Encyclopedia Ichnographica

Petronia Amnis


Petronia Amnis

Mars (Martis)

Another of the Ichnographia's three major axes is the race course of the Equiria, the annual horse races held in honor of Mars. Piranesi delineates the course as a relatively straight path running the length of the Ichnographia's northern sector, beginning in the south at the Petronia Amnis (which is, however, incorrectly placed within the plan) and ultimately reaching the outskirts of Rome at the plan's edge. With the exception of a few private gardens on a hill overlooking the Equiria, all the structures along the course relate directly to the Equiria or to the military in general. Three long porticos, the Porticus a S.P.Q.R. Amoenitati Dicata, the Porticus Vipsania, and the Porticus Alexandri Severi, line the course, and no doubt are meant to accommodate the spectators of Rome's premier "fest". The buildings and areas related to the military include, the Officinae Balistarium (manufactory of ballista), Officinae Scorpiorum (manufactory of scorpions), the Naumachia Domitiani (a large amphitheater designed for the show of mock naval battles), three Circulus (large circular areas for military drills and exercises, and finally the Officinae Armorum and the Officinae machinarum militarium (manufactories of military arms and machines). Not only do these buildings pay respect to Mars as the god of war, but, as a cohesive group, they essentially constitute Rome's "Department of Defense".

The Equiria (the broad gold line running from the lower left corner to the upper right corner) spans the Ichnographia's northern region, and the course itself runs in an almost true north-south direction.

Petronia Amnis

amnis : any broad and deep flowing, rapid water; a stream, torrent, river

Petronia : the first wife of the emperor Vitellus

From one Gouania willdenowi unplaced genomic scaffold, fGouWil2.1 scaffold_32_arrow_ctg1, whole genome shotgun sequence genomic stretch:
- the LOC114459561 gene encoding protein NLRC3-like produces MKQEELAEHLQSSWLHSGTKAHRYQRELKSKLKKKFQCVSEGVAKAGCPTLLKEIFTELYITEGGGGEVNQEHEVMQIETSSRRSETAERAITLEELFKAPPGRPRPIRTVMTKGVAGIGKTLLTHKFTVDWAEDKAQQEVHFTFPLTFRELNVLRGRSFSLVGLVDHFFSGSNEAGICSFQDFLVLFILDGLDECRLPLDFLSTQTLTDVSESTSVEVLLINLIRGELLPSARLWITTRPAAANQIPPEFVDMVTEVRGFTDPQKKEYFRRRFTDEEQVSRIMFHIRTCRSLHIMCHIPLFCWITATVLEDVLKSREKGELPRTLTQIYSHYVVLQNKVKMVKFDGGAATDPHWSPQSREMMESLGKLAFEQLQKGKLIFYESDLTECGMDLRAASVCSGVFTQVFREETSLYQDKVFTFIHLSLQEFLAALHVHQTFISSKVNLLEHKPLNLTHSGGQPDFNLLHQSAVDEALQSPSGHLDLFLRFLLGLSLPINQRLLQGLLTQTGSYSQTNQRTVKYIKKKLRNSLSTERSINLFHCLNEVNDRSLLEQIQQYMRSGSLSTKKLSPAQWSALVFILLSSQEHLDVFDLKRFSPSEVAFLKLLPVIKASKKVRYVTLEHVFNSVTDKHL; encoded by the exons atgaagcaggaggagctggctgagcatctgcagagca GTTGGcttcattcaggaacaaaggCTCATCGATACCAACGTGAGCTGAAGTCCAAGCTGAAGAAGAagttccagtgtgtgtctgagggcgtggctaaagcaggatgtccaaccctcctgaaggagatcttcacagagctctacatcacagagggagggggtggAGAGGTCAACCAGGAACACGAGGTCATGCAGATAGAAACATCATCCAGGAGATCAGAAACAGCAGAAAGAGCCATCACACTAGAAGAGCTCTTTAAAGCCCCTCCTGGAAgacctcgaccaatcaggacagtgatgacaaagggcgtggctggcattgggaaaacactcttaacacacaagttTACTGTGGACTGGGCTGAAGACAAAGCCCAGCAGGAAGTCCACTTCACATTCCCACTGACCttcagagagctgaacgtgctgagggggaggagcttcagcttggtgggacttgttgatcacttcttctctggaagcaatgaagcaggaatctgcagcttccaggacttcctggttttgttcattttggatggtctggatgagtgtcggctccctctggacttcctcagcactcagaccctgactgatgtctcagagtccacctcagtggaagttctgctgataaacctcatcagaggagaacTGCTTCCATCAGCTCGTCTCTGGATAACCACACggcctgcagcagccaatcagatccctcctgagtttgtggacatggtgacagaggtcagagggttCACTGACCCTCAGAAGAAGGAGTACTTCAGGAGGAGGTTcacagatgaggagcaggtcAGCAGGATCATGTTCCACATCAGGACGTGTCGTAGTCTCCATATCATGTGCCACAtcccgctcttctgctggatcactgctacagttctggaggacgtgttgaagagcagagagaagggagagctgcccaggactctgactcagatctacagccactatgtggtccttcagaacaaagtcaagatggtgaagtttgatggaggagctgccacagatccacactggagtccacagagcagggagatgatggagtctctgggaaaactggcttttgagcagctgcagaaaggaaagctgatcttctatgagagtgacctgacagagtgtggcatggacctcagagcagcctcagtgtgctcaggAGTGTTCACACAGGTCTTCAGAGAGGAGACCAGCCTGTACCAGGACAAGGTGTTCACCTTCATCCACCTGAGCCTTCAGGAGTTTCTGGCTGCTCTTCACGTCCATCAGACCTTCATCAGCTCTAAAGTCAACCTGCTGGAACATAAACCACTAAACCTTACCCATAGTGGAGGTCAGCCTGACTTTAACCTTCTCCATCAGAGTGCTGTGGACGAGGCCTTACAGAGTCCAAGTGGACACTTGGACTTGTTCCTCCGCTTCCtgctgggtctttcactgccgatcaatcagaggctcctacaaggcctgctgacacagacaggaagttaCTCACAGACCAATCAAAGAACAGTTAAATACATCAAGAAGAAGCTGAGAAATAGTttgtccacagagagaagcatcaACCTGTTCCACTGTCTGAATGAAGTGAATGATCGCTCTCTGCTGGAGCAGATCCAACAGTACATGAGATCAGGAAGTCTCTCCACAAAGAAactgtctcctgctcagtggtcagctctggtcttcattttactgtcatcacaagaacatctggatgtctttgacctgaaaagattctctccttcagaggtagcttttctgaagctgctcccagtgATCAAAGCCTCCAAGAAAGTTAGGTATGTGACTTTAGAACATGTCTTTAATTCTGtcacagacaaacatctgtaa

The Petronia Amnis of the Ichnographia begins in the east and flows along the southern edge of the Hortulorum valley. Its northern bank in the valley contains the Sepulchrum Agrippae and the Sepulchrum Julii Ceasaris et Drusi, while its southern bank is the ridge of the hill on top of which is the Horti Lucullani and some Turres expugnandae (military assult towers). Eventually, the stream skirts the southern portion of the Equiria and the northern flank of the Bustum Augustii. Ultimately, the Petronia Amnis flows into the Tiber.

The Petronia Amnis of the Ichnographia begins in the east within the valley of the Hortulorum, then skirts the northern flank of the Bustum Augustii, and eventually flows into the Tiber. Piranesi dislocates the Petronia Amnis from its original situation to a more northern position.

Catalogo reference:
Petronia Fiume «Festo lib. 18.» Si dinota nella Tav. 3 coi numeri 16, 17 e 18, e nel suo indice coi medesimi numeri.

Although the Petronia Amnis did exist in ancient Rome, Piranesi dislocates the stream to a far more northern position. According to Platner, "there were several swamps or ponds in this low-lying district [the Campus Martius], as well as streams, the largest of which, the Petronia amnis, came from a spring on the Quirinal, called Cati fons, and flowed into the largest swamp, the palus Caprea, or Capreae, where were afterward the pool and baths of Agrippa."¹ There is no real satisfactory explanation why Piranesi chose to move the Petronia Amnis further north of its archeologically correct position, however, the dislocation fits within the same pattern whereby Piranesi moved the Equiria to a more northern position as well. It is as if Piranesi purposefully exaggerated the scope of the Campus Martius in order to present a more availing "reenactment" of Rome's past.

1. Samuel Ball Platner, The Topography and Monuments of Ancient Rome (Boston: Allyn and Bacon, 1904), p 322.


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